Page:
October 6 (Friday).London.
I released Music Medial Practice: seven evocations — an adjunct EP to the forthcoming Paranormal Studies album. It was made for my elder son, to commemorate two recent and significant events in his life.
9.30 am: Off to London, again, for a different sort of family celebration. The train was cancelled due to a tree on the line. There’s this mythological train that got from A to B without incident. We travelled from Aberystwyth to Machynlleth by coach. Thereafter, the journey was straightforward. 2.06 pm: Euston.
3.30 pm: At Tate Modern, they now have toddlers’ play area where they can build things out of soft house bricks — no doubt a less than oblique reference to Carl Andre’s Equivalent VIII (1966), which is in their collection. I usually visit the Tate to see special exhibitions. Today, I reacquainted myself with the general collections and engaged three of the ‘Artists’ Rooms’, dedicated to Joan Mitchell, Agnes Martin, and Gerhardt Richter, respectively. For me, these artists represent the last Golden Age of painting.
On the lower section of Martin’s Faraway Love (1999) there’s a small ‘scar’ caused by the wooden-end of her brush accidentally catching the canvas surface. I’ve no doubt she noticed it. But Martin didn’t seek to remedy the error — which could’ve been easily done. The mark was a part of the painting’s evolution and resolution. Richter’s works were a response to John Cage’s interest in silence and ambient sound. The analogy between the visual and the sonic was palpable and intelligent.
There’s a mode of inclusive curation that aims to engage a broad audience by posing the sort of questions (to which there’s neither and right or wrong answer) that you might ask of GCSE students: ‘How do the different shades of green make you feel? And ‘How many ways can you paint in colour?’ They didn’t merit my consideration. When I first visited galleries, in the late 1970s, I knew that I was not so much excluded as an outsider. However, I also knew that I could become an insider if I acquired the requisite knowledge, and began asking my own (as opposed to received) questions of the work in front of me. Encountering art was difficult; and that made it all the more rewarding.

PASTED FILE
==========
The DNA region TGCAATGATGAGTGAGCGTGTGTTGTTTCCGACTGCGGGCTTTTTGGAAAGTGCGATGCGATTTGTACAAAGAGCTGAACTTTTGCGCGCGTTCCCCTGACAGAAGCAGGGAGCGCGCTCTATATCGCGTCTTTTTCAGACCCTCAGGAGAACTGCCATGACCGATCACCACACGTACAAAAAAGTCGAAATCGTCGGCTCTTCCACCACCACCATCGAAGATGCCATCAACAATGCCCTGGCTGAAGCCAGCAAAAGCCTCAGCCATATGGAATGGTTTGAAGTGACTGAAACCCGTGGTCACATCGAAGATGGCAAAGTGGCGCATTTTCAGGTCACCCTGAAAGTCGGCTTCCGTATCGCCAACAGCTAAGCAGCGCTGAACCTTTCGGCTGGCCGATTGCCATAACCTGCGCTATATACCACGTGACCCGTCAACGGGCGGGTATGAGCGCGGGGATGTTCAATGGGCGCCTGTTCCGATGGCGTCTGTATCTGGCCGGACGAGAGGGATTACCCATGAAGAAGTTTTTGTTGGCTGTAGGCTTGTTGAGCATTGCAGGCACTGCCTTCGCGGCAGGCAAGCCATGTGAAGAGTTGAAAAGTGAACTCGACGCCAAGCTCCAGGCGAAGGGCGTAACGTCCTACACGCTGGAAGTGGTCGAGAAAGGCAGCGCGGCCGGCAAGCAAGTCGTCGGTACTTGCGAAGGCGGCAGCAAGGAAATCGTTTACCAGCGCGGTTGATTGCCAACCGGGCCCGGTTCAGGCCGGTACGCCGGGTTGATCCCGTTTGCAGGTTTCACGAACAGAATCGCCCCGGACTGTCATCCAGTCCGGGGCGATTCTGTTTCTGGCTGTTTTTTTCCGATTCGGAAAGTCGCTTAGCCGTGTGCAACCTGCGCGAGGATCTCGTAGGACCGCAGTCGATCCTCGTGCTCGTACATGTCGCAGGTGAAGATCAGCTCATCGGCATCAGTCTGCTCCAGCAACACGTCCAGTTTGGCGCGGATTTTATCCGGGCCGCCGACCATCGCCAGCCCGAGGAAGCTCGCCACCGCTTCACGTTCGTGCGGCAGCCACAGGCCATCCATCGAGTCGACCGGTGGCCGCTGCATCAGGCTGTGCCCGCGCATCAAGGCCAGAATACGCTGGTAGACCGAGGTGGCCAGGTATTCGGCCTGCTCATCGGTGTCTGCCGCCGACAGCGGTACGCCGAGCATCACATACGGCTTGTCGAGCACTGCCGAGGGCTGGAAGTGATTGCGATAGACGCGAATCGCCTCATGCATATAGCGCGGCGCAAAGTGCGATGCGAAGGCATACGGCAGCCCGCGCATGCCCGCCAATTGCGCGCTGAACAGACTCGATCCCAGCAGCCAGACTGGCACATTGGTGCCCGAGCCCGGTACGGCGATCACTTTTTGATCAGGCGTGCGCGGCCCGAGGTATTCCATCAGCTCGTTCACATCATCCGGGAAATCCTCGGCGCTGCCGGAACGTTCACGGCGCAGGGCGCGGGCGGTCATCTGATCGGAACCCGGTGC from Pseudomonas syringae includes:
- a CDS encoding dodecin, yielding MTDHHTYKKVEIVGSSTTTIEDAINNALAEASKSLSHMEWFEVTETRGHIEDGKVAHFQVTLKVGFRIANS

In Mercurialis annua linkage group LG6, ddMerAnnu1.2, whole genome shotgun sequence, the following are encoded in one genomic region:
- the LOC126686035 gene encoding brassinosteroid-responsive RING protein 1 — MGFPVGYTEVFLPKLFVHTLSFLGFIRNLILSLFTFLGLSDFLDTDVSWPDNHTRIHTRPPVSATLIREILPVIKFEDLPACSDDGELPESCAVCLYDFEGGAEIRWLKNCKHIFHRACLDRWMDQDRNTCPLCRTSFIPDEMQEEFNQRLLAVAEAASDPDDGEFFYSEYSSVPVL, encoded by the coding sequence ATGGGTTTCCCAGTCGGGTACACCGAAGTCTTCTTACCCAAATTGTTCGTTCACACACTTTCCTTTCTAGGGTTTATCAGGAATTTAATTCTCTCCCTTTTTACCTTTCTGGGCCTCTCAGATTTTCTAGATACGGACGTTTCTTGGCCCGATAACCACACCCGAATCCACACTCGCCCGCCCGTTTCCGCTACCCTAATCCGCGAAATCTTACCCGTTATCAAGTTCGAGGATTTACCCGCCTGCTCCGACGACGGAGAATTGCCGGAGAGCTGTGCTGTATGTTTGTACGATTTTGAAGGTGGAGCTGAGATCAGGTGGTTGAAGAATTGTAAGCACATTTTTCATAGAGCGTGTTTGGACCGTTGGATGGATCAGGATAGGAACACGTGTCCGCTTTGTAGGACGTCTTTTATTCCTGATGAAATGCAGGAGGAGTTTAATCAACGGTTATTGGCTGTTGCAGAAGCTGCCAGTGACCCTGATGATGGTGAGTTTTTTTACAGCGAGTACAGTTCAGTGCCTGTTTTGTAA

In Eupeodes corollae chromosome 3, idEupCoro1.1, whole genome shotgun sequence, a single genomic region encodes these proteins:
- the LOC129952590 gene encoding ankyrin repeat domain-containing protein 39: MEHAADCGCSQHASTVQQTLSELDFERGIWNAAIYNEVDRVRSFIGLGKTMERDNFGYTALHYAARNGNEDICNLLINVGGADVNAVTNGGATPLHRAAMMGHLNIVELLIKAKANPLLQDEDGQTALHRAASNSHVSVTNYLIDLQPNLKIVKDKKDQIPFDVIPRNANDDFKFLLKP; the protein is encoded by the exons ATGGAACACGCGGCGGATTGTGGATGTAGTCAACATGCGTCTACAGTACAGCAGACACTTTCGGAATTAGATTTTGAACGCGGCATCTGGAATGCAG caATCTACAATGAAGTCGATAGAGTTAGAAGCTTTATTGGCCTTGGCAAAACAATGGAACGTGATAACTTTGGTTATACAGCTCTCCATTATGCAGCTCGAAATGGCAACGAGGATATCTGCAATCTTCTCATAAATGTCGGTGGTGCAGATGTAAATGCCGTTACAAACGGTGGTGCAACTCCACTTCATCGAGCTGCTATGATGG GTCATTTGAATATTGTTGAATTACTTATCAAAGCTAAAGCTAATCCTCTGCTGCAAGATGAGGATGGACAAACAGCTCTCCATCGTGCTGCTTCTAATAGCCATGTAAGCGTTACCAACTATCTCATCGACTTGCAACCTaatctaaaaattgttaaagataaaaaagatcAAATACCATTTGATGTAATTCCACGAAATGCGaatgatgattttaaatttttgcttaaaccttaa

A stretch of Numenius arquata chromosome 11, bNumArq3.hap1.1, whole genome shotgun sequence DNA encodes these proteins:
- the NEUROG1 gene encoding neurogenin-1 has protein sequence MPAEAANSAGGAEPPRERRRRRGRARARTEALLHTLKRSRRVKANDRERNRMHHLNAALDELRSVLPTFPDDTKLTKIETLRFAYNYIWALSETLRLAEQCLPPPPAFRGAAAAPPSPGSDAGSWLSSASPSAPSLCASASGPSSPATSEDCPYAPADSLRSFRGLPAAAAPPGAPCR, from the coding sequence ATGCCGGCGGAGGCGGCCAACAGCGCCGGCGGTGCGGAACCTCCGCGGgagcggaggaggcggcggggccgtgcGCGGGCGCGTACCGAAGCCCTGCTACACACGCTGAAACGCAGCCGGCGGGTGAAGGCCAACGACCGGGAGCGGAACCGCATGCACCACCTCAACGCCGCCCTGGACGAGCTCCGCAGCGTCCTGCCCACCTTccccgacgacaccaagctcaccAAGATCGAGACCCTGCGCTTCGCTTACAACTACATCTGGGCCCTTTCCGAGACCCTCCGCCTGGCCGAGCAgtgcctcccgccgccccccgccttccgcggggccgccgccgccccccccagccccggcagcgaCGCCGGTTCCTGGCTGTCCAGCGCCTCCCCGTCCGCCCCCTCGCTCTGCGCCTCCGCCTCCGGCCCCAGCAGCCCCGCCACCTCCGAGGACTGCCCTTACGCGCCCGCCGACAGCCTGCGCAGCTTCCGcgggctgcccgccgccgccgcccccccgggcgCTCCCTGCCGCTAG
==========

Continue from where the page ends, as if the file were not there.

7.30 pm: We sat at the side of the Thames, opposite St Paul’s Cathedral, as evening resolved into night, waiting for our elder son and his wife to descend the Millennium Bridge and discover us as they passed. ‘Surprise!’ He was not expecting us. We walked towards Borough Market where we enjoyed a celebratory family meal.
October 7 (Saturday). A Hackney morning.
I spent it on the balcony watching the slow-cinema of life passing either side of the canal, and barges negotiate the lock. Bikers and runners stopped and talked enthusiastically; planes travelling to and from Heathrow roared overhead.
After lunch — taken plein-air on the balcony — we walked to the Olympic Park. It’s an impressive example of a brown-field development: Great Britain’s last gasp of vision and self-confidence before it descended into xenophobia, failure, small-mindedness, and corruption. Today, the Olympics would’ve been cancelled, no doubt, and the money redirected towards providing numerous small swimming pools and running tracks (that ought to have been built anyway … and still won’t) throughout England and North Wales.
In the evening, we delivered on my elder son’s surprise party. Maintaining the pretence that we were going somewhere other than the place we ended up had been stressful. The relief was almost as welcome as the look of joy and confusion on his face as he met with old friends from school and university, at the bar. I’ve spent a good part of my life avoiding events like this. The loud music, and the as loud holler of a great number of people trying to make themselves heard over it, were mutually and unnecessarily self-defeating. I feared for my ears and vocal chords.
October 8 (Sunday). 12.00 pm: From Hackney Wick to Highbury & Islington by Overground.
There, we enjoyed a final family meal at a Malaysian restaurant, before taking the journey home. My first experience of Rose Milk. It looked like a medicine I was given as a child, and tasted like liquid Turkish Delight. The Beef Rendang was, likewise, delicious. 9/10.
2.35 pm: We began what could’ve been a fraught and frustrating journey home from Euston. Against all expectations, it wasn’t. We arrived on time.